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Palm Coast Tuesday, Oct. 8, 2019 4 months ago

FCSO install state-of-the-art body-scanning tech at Flagler County Jail

A strip search typically takes about 15 minutes, compared to a scan, which takes about 4 seconds.
by: Guest Writer

Story courtesy of the FCSO's Shannon Martin


In line with continuous efforts to improve security for both detention deputies and inmates, the Flagler County Sheriff’s Office installed a state-of-the-art, full-body contraband detection system called the Intercept Scanner. The Flagler County Jail is the first detention facility in the state to have the new system.

The Intercept Scanner is in the jail’s booking area where inmates are first processed. The scanner is much less intrusive than the comparable strip search procedure used by most jails today. A strip search typically takes about 15 minutes, compared to a scan, which takes about 4 seconds.

The Intercept Scanner is unlike current scanners used by the federal government at airports. Airport scanning machines only detect contraband concealed under clothing, while the Intercept Scanner can identify anything concealed under clothing or inside a person’s body cavity.

Now when an inmate checked in, he or she will step into the Intercept Scanner. An image is created and processed onto a large computer screen, where it is analyzed by a trained deputy. Each scan involves a highly filtered imaging beam that is well below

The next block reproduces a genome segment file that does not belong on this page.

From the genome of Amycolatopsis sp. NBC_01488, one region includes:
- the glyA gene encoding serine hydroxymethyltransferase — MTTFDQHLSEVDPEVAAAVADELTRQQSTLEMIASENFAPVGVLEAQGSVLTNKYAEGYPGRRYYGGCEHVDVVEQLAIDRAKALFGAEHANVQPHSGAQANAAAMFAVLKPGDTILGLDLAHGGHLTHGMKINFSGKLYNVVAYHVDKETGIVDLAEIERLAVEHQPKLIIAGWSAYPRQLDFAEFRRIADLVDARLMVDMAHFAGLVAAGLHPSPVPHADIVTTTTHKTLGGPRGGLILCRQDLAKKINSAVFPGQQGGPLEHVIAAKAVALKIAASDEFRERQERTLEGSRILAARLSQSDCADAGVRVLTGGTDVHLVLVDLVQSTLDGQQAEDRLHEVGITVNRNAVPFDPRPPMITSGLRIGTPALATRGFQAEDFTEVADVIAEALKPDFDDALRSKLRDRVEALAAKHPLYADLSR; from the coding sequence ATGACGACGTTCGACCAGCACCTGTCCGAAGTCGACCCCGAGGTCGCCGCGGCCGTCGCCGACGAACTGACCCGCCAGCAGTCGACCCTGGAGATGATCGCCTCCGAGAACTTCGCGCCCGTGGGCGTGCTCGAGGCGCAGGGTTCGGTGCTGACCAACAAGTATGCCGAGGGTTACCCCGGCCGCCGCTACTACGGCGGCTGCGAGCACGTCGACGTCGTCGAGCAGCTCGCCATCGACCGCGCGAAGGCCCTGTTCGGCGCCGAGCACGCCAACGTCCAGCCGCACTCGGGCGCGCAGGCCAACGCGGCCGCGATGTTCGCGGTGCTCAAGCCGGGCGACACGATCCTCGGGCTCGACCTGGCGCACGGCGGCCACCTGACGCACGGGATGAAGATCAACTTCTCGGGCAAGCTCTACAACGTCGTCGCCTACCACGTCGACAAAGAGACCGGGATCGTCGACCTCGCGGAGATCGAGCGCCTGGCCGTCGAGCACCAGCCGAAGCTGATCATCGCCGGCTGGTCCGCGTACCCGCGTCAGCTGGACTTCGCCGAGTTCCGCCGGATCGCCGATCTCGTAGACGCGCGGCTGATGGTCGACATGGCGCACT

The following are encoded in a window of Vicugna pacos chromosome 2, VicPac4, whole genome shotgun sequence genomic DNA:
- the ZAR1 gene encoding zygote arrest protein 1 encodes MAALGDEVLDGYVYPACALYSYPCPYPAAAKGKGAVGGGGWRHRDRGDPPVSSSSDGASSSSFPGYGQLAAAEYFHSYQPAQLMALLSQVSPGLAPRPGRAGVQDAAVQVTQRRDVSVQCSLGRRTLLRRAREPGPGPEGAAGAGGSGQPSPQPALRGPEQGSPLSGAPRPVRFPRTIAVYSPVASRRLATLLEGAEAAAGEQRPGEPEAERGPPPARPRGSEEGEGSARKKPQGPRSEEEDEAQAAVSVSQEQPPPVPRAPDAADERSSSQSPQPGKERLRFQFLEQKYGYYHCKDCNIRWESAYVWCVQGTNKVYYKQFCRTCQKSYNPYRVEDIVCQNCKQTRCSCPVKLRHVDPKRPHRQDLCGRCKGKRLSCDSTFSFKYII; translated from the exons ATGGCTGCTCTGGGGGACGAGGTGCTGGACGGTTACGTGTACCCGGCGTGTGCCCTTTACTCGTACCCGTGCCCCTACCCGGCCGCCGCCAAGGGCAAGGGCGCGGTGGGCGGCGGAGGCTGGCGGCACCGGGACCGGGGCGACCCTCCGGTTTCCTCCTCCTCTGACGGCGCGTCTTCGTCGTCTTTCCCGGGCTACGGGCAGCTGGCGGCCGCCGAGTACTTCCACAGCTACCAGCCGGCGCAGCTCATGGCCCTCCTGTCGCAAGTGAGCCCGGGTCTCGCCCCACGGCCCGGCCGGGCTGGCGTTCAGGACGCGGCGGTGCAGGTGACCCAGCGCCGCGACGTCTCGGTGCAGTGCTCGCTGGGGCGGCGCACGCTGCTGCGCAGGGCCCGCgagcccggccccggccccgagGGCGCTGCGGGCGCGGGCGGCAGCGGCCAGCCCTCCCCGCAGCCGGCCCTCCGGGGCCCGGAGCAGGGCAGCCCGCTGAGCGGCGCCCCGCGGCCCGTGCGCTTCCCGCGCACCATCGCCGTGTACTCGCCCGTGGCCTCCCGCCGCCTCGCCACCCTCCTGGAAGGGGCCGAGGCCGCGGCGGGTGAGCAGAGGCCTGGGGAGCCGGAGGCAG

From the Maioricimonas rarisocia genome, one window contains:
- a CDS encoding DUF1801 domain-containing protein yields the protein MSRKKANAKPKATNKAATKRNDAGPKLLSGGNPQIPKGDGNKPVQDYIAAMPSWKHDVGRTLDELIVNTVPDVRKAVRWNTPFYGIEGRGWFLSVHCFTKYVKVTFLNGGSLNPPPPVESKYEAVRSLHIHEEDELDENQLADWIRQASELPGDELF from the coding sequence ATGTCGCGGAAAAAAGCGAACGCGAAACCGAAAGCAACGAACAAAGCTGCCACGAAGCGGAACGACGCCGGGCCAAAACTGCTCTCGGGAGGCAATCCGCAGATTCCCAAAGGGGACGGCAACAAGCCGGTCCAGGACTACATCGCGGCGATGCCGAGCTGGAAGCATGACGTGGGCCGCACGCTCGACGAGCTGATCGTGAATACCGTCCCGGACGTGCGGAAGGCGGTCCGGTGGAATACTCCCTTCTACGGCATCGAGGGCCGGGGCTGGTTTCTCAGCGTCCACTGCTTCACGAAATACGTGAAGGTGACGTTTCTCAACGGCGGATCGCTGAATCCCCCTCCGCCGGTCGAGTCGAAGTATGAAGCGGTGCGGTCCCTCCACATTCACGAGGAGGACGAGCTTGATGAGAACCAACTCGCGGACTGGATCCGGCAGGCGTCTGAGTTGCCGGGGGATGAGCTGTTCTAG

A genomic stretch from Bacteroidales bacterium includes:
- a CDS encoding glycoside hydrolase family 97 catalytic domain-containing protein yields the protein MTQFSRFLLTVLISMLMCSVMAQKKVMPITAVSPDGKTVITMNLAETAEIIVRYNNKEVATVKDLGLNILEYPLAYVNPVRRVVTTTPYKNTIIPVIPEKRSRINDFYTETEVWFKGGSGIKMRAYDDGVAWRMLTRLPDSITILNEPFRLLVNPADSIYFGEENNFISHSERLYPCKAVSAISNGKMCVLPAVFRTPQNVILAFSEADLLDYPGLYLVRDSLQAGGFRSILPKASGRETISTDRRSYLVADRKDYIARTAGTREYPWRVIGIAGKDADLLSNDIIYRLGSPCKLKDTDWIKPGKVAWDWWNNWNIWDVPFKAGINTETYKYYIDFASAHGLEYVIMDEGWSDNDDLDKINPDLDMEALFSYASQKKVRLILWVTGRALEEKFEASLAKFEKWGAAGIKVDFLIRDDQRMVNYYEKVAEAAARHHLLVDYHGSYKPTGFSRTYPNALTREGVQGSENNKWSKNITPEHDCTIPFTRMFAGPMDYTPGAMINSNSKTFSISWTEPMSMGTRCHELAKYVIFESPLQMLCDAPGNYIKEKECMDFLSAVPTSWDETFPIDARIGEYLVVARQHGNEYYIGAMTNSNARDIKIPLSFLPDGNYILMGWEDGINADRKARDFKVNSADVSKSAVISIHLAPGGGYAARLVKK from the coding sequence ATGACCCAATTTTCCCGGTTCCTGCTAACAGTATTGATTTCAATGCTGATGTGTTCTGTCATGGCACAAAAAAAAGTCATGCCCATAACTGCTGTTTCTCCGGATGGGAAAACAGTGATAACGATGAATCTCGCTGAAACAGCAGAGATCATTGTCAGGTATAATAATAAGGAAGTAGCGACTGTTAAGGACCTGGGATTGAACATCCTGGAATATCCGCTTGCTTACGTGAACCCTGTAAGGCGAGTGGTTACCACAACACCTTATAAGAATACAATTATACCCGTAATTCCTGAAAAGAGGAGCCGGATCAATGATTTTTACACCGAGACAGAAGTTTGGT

federal guidelines. An inmate would have to be imaged 400 times on the Intercept Scanner to equal one digital chest x-ray.

A deputy was scanning an incoming female inmate on Oct. 4 when the deputy noticed an object on the scan near the inmate’s breast area. After the inmate denied having any contraband, the deputy moved the inmate to the strip search room to conduct a strip search
on the inmate. During the search, a metal object hit the floor. It was a grinder used to grind marijuana and there was still marijuana inside the grinder. 

Over the weekend, deputies arrested a man for possession of a controlled substance during a traffic stop. Prior to entering the jail, the suspect notified deputies that he was concealing a baggie of heroin in his buttocks. It was removed before entering the facility but had it been present, it would have been visible on the scanner.

The Intercept Scanner cost $149,000 to purchase, install and train deputies.

“The importance of thorough searches of inmates cannot be stressed enough,” Sheriff Rick Staly said. “In an environment like a jail, detention deputies rely on search procedures to ensure the safety of our inmates and staff."


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